Outside Magazine, 1999 Annual Travel Guide
Gear to Go
Life on the trail just got a bit easier
By Robert Earle Howells
Bringing along your own sanitation department minimizes the risks of picking up some weird lingering bug from the hinterlands. Make a list of the funky things you might touch in a day of trekking (outhouse, yak, cute mang dog, grimy band notes …) and that should be reason enough to keep a squeeze bottle of Eagle Creek’s Waterless Hand Sanitizer ($5)
in your pocket or daypack and use it constantly — the quick-drying gel zaps microbes on contact. Later, cart a Packtowl Combo ($22) to your shower/bath/stream/pond and you’ll have a quick-drying (read: mildew-free) towel, a bottle of biodegradable Packsoap, and a lightweight case to carry them in. For sheer ease of use, the PentaPure Sport water purifier ($35) is ideal for trekking; no yucky-tasting iodine or time-consuming pumping. Just fill the bottle and squeeze. The water comes out it a trickle, but hey, it’s free of microbes and viruses.
Late-night forays to unfamiliar facilities require illumination — ideally, of the hands-free variety. The Princeton Tec Solo Headlamp ($32) wraps comfortably around forehead or cap and has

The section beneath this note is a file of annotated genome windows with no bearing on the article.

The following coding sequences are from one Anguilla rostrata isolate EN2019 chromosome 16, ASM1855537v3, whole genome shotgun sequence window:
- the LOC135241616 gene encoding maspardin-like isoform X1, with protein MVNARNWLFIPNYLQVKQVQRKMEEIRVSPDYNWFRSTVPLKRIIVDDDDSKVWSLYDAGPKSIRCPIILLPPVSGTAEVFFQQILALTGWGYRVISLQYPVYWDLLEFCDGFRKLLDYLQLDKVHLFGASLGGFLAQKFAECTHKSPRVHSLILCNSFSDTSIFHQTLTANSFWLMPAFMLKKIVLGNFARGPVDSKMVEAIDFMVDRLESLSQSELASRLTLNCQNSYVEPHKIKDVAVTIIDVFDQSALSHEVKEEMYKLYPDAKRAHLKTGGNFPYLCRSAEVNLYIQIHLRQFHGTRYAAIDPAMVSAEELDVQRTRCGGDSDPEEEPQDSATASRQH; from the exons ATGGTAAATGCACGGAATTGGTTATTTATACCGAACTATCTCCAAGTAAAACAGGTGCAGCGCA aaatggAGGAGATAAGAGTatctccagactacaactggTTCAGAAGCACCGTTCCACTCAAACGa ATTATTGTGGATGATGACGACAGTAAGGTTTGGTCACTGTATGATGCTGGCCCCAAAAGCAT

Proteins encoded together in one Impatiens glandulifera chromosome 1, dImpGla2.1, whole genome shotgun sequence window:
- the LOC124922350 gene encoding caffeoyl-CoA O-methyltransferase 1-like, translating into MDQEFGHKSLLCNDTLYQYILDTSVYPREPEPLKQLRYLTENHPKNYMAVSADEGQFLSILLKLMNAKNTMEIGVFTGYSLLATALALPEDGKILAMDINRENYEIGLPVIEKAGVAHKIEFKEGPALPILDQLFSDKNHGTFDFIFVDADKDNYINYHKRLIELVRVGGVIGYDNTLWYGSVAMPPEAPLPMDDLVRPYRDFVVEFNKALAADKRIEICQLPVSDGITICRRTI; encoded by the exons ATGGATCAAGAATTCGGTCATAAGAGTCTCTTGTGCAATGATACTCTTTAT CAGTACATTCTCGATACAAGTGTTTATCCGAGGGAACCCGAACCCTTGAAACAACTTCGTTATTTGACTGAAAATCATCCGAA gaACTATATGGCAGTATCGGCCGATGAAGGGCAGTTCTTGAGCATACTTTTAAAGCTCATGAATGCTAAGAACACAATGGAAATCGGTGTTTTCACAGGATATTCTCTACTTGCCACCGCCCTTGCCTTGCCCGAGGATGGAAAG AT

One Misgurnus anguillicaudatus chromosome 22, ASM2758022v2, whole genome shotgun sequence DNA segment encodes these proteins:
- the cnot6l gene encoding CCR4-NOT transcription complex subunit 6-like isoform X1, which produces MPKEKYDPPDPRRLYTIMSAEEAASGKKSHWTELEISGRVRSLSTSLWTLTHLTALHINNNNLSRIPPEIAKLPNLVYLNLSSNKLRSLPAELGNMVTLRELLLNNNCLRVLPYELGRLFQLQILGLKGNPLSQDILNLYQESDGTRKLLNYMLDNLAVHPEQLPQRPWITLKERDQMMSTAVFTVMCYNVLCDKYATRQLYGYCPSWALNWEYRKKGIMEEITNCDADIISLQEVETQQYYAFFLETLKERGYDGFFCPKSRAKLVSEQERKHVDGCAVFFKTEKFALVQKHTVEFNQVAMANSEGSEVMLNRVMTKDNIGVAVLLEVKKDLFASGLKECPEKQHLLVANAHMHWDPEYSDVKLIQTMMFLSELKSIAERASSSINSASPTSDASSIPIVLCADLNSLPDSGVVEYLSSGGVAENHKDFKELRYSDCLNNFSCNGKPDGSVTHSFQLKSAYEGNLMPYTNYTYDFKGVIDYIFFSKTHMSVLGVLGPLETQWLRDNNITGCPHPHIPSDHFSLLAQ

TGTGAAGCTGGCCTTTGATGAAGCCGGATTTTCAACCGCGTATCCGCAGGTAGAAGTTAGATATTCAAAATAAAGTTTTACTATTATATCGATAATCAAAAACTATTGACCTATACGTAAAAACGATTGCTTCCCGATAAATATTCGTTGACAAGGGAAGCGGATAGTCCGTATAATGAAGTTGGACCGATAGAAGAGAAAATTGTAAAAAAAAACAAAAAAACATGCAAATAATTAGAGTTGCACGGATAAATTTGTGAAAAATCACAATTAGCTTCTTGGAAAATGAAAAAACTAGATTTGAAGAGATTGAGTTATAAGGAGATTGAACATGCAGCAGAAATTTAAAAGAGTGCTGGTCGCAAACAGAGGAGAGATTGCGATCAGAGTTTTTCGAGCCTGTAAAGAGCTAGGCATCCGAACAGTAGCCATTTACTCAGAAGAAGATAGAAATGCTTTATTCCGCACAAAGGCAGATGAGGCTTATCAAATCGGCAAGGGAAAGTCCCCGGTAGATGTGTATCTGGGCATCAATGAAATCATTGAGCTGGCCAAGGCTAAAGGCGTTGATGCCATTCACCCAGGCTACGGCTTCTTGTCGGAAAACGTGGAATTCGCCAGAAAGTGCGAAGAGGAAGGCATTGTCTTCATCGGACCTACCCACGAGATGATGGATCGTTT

interchangeable reflectors for focusing or broadening the beam. Most multitools are bulky overkill for a lightweight trek (when did you last need pliers and a wire crimper in the back of beyond?), but the pared-down Leatherman Micra ($25) packs usable essentials into a 1.75-ounce package. It has a knife blade, real scissors, tweezers, nail file,
bottle opener, screwdrivers, and closes down to just 2.5 inches.
What’s worth seeing is worth seeing well, but you don’t want fussy optics where knocks and splashes are pretty sure bets on a a daily basis. The “ATB” in Nikon’s 10 x 25 Mountaineer II ATB binoculars ($371; 15.9 ounces) stands for all-terrain binoculars — they’re waterproof, fogproof, and armored against bumps — plus they deliver 10-power
viewing, good for scoping out routes, and a 262-foot field of view.
Take it from a recent convert: Trekking without poles is like mountain biking without a suspension fork. Leki’s Super Makalu CorTec PA collapsible poles ($130 per pair) are spring-loaded to ease the joint-pounding effect of a long rocky hike (particularly those long, killer downhills), and they serve as reassuring support across intimidating
Photographs by Gary Hush
Copyright 1998, Outside magazine